Last week, on the one year anniversary of the English edition’s release, the Japanese translation of Quit Your Band! came out, with the title バンドやめようぜ！ ("Band Yameyouze!”)
It’s an interesting choice for a title in that it works as a more or less direct translation of the English, albeit phrased more as a call to arms than an instruction, while at the same time it’s a play on “Band Yarouze!”, which is either a Japanese TV show, video game or both. That title alone seems to have done a lot to gather interest in the book in advance of the release, and judging from the chatter online since the release, that interest seems to be spilling over into the book itself.
Obviously when writing it I had to be aware of two different audiences it would reach, each with different backgrounds of knowledge and different conceptions of my role as a commentator. To English-speaking audiences, my value as a commentator is as an insider, while to Japanese audiences, what they want from me is an outsider’s perspective. Of course I’m both, and that was something I had to take into account during the writing process. An interesting reversal is in play in the way the translator, music journalist Mariko Sakamoto, is a Japanese expat living in the UK who made her name covering the explosion of new bands coming out of London and New York in the early 2000s, while I’m a British immigrant living in Tokyo whose reputation, such as it is, rests on my coverage of Japanese music over the same period. Our experiences of the UK and Japan are almost exact inversions of each other, so while living in the UK probably gives her some insight into my background, being absent from Japan over the main period the book covers means she has some sense of the audience’s position as well (the musical environment I’m describing is pretty obscure for the most part, even to people living in Japan).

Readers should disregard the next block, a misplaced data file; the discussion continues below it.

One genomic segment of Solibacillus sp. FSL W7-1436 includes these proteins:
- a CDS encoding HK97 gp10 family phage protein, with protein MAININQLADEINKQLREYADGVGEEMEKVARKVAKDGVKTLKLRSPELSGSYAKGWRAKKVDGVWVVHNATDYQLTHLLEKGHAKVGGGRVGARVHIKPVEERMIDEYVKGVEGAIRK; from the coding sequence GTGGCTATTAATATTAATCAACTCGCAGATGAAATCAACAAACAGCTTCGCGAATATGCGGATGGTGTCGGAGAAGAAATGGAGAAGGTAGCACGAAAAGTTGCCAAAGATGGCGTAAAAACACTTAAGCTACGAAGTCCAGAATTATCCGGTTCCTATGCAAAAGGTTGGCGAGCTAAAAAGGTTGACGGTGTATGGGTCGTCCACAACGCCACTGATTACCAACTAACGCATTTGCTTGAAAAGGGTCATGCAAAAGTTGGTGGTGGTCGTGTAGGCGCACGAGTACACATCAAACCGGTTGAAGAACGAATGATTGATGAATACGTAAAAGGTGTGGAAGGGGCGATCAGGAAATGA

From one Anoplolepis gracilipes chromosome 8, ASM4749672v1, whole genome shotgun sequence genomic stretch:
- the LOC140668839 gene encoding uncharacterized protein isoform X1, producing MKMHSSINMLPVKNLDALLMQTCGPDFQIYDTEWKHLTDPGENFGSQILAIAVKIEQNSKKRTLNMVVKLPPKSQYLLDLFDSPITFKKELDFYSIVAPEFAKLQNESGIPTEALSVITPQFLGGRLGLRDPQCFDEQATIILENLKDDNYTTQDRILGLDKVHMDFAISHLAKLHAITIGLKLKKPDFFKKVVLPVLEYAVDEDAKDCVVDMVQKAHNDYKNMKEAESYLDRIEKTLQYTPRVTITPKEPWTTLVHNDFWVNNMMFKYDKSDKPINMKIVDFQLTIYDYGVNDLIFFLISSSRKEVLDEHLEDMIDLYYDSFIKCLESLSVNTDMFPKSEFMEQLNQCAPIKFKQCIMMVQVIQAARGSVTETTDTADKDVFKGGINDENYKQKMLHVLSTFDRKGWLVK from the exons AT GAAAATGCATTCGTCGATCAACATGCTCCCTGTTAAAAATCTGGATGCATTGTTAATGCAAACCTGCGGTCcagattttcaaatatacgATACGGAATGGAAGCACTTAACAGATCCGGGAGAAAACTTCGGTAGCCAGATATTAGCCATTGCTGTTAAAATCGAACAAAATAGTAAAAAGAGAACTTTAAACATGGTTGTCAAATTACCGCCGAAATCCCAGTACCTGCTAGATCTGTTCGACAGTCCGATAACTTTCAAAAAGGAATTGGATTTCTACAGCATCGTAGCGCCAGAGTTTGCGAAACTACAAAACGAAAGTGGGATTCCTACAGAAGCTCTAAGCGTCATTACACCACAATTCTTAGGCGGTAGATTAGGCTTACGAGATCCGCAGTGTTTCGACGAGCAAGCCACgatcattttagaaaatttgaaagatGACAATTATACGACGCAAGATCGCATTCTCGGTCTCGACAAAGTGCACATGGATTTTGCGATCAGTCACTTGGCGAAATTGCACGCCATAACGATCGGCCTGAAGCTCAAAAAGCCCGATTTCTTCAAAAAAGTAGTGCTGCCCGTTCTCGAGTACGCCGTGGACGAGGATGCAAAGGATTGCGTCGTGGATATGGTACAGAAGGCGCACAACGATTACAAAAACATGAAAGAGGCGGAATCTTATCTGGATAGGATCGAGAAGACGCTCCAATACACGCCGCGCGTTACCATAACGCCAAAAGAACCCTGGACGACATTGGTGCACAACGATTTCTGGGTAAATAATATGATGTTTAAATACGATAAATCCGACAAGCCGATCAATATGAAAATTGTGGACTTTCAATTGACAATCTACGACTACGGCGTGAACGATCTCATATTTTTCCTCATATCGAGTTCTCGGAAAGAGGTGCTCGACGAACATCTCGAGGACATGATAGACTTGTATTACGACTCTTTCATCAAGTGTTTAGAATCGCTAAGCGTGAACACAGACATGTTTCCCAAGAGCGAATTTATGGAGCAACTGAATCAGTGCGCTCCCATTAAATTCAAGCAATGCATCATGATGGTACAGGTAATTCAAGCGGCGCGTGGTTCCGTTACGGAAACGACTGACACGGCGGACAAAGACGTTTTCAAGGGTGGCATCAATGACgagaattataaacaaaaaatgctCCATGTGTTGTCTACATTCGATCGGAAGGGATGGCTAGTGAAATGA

The other interesting thing about the Japanese edition and its audience is the way the publisher, big indie label P-Vine’s Ele-king Books imprint, clearly envisions a wider audience for the book than would have been possible for the English edition (they’re looking for thousands rather than hundreds of sales). This means there are going to be people far outside the music audience I know and recognise from my weekly gig-going who encounter the book, and they’re going to bring with them all sorts of expectations I hadn’t accounted for. This has been a source of certain anxiety for me over the past few weeks, but it’s out in the world now, so I guess I’ll just have to wait and see.